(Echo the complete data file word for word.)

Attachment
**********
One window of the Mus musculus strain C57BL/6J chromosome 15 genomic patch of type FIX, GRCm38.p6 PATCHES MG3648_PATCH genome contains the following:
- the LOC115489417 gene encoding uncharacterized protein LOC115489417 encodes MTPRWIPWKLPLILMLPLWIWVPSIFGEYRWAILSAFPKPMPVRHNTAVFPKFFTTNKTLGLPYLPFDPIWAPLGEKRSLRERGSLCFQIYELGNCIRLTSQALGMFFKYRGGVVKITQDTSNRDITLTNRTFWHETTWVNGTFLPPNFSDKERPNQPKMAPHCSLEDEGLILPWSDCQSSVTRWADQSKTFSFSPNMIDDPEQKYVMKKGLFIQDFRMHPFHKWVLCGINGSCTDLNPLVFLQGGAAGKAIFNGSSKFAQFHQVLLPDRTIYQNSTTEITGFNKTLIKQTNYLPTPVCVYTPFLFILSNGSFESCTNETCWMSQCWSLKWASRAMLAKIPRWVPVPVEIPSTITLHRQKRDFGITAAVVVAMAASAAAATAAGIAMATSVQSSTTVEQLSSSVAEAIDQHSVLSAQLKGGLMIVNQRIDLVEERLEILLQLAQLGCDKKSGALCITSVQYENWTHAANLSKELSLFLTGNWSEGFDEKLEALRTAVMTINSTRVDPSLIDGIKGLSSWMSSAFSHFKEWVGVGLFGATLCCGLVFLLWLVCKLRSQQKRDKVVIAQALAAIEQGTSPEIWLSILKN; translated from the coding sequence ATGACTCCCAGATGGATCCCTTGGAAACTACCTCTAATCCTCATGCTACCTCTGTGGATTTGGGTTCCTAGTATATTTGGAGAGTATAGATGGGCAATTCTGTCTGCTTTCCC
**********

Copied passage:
One window of the Mus musculus strain C57BL/6J chromosome 15 genomic patch of type FIX, GRCm38.p6 PATCHES MG3648_PATCH genome contains the following:
- the LOC115489417 gene encoding uncharacterized protein LOC115489417 encodes MTPRWIPWKLPLILMLPLWIWVPSIFGEYRWAILSAFPKPMPVRHNTAVFPKFFTTNKTLGLPYLPFDPIWAPLGEKRSLRERGSLCFQIYELGNCIRLTSQALGMFFKYRGGVVKITQDTSNRDITLTNRTFWHETTWVNGTFLPPNFSDKERPNQPKMAPHCSLEDEGLILPWSDCQSSVTRWADQSKTFSFSPNMIDDPEQKYVMKKGLFIQDFRMHPFHKWVLCGINGSCTDLNPLVFLQGGAAGKAIFNGSSKFAQFHQVLLPDRTIYQNSTTEITGFNKTLIKQTNYLPTPVCVYTPFLFILSNGSFESCTNETCWMSQCWSLKWASRAMLAKIPRWVPVPVEIPSTITLHRQKRDFGITAAVVVAMAASAAAATAAGIAMATSVQSSTTVEQLSSSVAEAIDQHSVLSAQLKGGLMIVNQRIDLVEERLEILLQLAQLGCDKKSGALCITSVQYENWTHAANLSKELSLFLTGNWSEGFDEKLEALRTAVMTINSTRVDPSLIDGIKGLSSWMSSAFSHFKEWVGVGLFGATLCCGLVFLLWLVCKLRSQQKRDKVVIAQALAAIEQGTSPEIWLSILKN; translated from the coding sequence ATGACTCCCAGATGGATCCCTTGGAAACTACCTCTAATCCTCATGCTACCTCTGTGGATTTGGGTTCCTAGTATATTTGGAGAGTATAGATGGGCAATTCTGTCTGCTTTCCC